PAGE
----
Journal of Oncology Medicine & Practice

ISSN: 2576-3857

Open Access

Articles in press and Articles in process

      Research Article Pages: 1 - 10

      Central Line Associated Thrombosis in Pediatric Oncology Patients: Single Center Experience

      Fatimah Almoaraj*, Hala Omer, Esraa AlQasem, Badriah Alomari, Ashraf Khairy, Qasim Alharbi, Omar Chamdine, Saad ALdaama and Maher El Doussouki

      DOI: 10.37421/2576-3857.2023.08.206

      Background: Central venous lines are important part in management of pediatric oncology patients, in spite of that, obtaining these access carry risk of complication. Central Venous Catheter-related Thrombosis (CVCT) is one of the major complications.

      Methods: This is a single-center retrospective study; we analyzed all pediatric oncology patients with a Central Venous Catheter (CVC) over 3 years period, focused on the CVCT risk factor and its outcome. Data were retrieved from patients’ hard and electronic medical records and collected in the Redcap system.

      Results: A total of 323 CVCs were inserted in 266 pediatric oncology patients, 14 CVCT episodes were discover (4.33%) which was occurred in 13 patients. The incidence of CVCT was highest among hematological malignancy 10 out of 13 patients. Using steroid as part of chemotherapy was recognized as significant risk for CVCT (P value: 0.019), having a peripherally inserted central catheter PICC or femoral line compared with an implantable port Cath were associated with increased risk of CVCT (P value <.001) besides of that the risk of thrombosis increased with subsequent insertions of the central line compared with a single central line insertion (P value: .004). 50% of CVCT were asymptomatic, LMWH was used in 9 episodes and line removed in 7, complete resolution occurred in 10 episodes.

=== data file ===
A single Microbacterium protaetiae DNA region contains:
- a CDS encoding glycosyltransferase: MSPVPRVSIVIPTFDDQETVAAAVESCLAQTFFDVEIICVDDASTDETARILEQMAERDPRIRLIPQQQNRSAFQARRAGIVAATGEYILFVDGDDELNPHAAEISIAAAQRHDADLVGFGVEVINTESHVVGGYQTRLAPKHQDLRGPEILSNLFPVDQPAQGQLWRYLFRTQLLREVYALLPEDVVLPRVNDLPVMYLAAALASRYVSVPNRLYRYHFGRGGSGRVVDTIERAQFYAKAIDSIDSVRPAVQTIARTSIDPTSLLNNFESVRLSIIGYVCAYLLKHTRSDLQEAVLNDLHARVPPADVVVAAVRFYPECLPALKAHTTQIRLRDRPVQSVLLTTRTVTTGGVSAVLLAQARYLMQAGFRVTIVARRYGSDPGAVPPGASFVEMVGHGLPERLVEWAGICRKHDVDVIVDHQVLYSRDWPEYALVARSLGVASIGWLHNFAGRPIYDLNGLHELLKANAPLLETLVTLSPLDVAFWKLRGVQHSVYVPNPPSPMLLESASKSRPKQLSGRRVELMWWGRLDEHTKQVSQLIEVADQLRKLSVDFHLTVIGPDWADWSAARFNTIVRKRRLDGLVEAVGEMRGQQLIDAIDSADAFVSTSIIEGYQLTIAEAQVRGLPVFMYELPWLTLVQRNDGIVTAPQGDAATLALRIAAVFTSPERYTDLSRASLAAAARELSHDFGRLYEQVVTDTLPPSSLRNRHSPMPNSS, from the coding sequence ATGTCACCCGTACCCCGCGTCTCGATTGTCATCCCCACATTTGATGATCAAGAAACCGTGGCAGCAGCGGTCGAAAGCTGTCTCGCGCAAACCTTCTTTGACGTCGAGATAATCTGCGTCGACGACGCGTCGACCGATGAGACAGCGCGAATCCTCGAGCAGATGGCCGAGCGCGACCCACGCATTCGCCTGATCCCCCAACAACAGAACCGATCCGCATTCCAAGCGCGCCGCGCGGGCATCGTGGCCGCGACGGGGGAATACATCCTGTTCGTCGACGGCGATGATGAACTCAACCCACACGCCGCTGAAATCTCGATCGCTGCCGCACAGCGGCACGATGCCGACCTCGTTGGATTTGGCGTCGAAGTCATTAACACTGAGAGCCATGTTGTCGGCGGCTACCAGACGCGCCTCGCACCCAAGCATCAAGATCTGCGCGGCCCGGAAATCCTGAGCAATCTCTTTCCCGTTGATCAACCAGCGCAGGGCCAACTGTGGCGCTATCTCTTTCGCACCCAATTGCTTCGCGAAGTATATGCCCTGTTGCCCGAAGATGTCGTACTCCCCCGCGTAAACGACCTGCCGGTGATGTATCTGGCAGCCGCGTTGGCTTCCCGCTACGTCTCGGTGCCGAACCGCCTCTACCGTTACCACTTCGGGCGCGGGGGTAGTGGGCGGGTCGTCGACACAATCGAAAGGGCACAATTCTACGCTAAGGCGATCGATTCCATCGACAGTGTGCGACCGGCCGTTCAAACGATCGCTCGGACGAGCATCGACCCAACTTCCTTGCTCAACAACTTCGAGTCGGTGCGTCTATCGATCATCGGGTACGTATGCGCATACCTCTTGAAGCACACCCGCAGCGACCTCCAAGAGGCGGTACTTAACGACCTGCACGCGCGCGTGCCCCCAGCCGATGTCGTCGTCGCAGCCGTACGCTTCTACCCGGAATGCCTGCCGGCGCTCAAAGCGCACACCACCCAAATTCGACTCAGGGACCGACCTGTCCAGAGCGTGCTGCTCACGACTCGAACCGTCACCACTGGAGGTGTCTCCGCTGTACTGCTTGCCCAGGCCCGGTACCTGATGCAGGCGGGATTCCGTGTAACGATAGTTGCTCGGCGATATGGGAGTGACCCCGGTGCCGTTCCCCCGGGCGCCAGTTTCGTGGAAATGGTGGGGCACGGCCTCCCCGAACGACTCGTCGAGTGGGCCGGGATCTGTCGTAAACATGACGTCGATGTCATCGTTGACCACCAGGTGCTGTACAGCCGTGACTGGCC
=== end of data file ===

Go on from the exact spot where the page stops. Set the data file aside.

Conclusion: The use of CVC is a crucial corner in managing pediatric oncology patients and improves their quality of life, yet it is associated with significant complications, such as infection, thrombosis, and dysfunction.

      The pediatric oncologists and pediatric surgeons should pay special attention to ensure optimal and appropriate CVC placement methods and post-insertion care which may play an essential role in minimizing CVC-associated complications.

      Prospective studies are crucial to evaluate the clinical significance of CVC-dysfunction and its impact on the development of thrombosis, infection, or outcome of children with cancer. And to provide recommendations to improve the preventive strategies for such events.

      Research Article Pages: 1 - 5

      Improving Clinical Response to Cancer Symptom Screening: Leveraging Over Four Thousand Chart Audits for Actionable Person Centred Care

      Gillian Hurwitz*, Lesley Moody, Zahra Ismail, Monika Duddy and Lisa Barbera

      DOI: 10.37421/2576-3857.2023.08.206